Gardener's mailbag: Why are my hollies yellowing?

By Neil Sperry
Special to the Herald Democrat

Dear Neil: I have some older hollies that have always looked good. Now, however, they are developing yellowed leaves. Should I be concerned?

Holly with old yellowed leaves preparing to shed

I cannot answer without more details or a photograph, but I can help you diagnose the issue yourself. If it is solely older leaves at the bottoms and within the middles of the plants, those leaves are about to be shed as new growth is produced this spring. If it is new growth at the tips of the branches, and especially if you live in an area where soils are alkaline, it is very likely due to iron deficiency. Iron deficiency also manifests with the veins holding their dark green color longer than the rest of the leaf blades. In this latter case, you could try applying a liquid iron and sulfur soil acidifier to the ground in April and again in June and September. Hopefully that would supply enough iron to meet the plants’ needs.

Dear Neil: What is the best time to apply pre-emergent weedkiller granules in the spring?

Squash plants ready to produce In spring garden

Folks are really asking early this year. Timing varies with where you are in the state. Every gardener must find the average date of the last killing freeze for their own part of Texas. Pre-emergent application normally should be 2 to 3 weeks prior to that time. And the second round (“booster shot”) would come 90 days later. The products to use would be Dimension, Halts or Balan, among others. I choose not to give specific dates this far out because late winter weather can cause them to shift by a few days, also because Texas is such a giant state. Normal timing for first application will range from February in deep South Texas to April in far North Texas. I want my readers to do the little bit of “homework” of knowing their average last-freeze date.

Dear Neil: I am recently retired and wanting to start a new garden. What would be some good vegetables to grow?

My advice is always to start small and manageable. Your garden should be in full sun, and perfect drainage is critical. Raised beds of well-prepared garden soil give the greatest yields. Let’s work backwards on your list. Avoid vegetables they take huge amounts of room. That would include corn, okra, watermelons and other melons. Rule out any vegetables that you and your family just don’t care for. There’s no point in growing them just to look at them. Don’t grow types that are known to be very difficult. Then, with what is left over, take a look at the list and choose your favorites. Read up on them and what they need to be productive in your garden. Choose the best varieties of each. Buy the best types of hybrid seeds. It may cost several times more than old garden seeds, but the resulting plants will out-yield the old varieties several fold. You spend a few cents more per plant, but you get pounds more produce. That sounds like a great trade.

Tomatoes do best in cages

Tomatoes are, by far, the most popular vegetables in American gardens. Stick with Texas A&M-recommended small and mid-sized varieties. Peppers, bush green beans, squash, onions, Irish potatoes, leaf lettuce, cabbage and broccoli would be in most people’s “A” list. Know each crop’s optimal planting date and be sure that you hit it.

Dear Neil: For the past several years I have dried my horses’ manure and used it as compost and fertilizer for my vegetable and flower garden plants. Recently, however, I’ve heard that hay growers use herbicides to keep down weeds. I’m worried that it might pass through the manure and make my compost unsuitable. Thoughts?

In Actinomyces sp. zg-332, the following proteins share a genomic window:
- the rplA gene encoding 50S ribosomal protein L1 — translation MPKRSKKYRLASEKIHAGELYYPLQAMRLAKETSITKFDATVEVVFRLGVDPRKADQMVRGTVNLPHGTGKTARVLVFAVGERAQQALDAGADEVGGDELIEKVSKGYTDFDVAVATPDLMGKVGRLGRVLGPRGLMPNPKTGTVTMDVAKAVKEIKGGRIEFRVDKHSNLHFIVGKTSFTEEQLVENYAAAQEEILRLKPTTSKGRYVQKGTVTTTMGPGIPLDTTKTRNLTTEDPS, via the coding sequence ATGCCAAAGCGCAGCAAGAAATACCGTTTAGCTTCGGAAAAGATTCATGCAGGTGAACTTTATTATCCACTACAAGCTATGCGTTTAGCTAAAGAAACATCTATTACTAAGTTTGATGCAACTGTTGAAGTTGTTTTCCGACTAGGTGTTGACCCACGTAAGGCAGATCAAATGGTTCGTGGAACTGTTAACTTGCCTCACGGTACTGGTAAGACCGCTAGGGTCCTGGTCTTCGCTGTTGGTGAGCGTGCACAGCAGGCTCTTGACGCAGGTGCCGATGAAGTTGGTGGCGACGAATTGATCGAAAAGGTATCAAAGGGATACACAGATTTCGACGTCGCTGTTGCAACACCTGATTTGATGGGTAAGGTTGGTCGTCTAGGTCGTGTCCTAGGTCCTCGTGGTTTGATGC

I would think that would be rather unlikely. However, dedicated organic gardeners might prefer to use hay that had been produced without use of herbicides. But to persist through the hay, into the horse, through its digestive system and into the manure, then through the composting process and up into the plants? That’s a long journey. Time and moisture would probably have taken the herbicide out of the system. If any herbicide remained, you would be able to monitor its presence by its impact on the growth of your flowers and vegetables. If those were my gardens I wouldn’t worry, but it’s a decision you have to make.

Dear Neil: I have an oak with a cavity. Can I use some type of wood filler to fill it and even the surface out?

Certified arborists advise against that. Filling cavities adds no strength to the tree’s trunk, and it encapsulates any decay that might be present. You’re really better off just allowing the tree to form new bark across the open wound. If you see a roll of bark forming uniformly across the opening, you’re on your way. If it is not forming, and if the decay seems to be getting worse, you need to call a certified arborist for an on-site inspection.

Dear Neil: I have just gotten my soil test results back from Texas A&M. They seem really odd, because I want to work up a vegetable garden area, and the tests say I should add only nitrogen. Don’t I want phosphorus for vegetable production?

Yes, you do want phosphorus for roots, flowers and fruit, so your question is very logical. What the soil test has obviously discovered is that your soil already has excessive amounts of phosphorus. That’s extremely common in Texas soils, especially if fertilizers containing phosphorus have been added in the past. High levels of phosphorus can adversely impact the solubility of critical minor elements, resulting in poor plant growth. Trust the soil test. Apply a high quality, all-nitrogen plant food.

Have a question you’d like Neil to consider? Mail it to him in care of this newspaper or e-mail him at Neil regrets that he cannot reply to questions individually.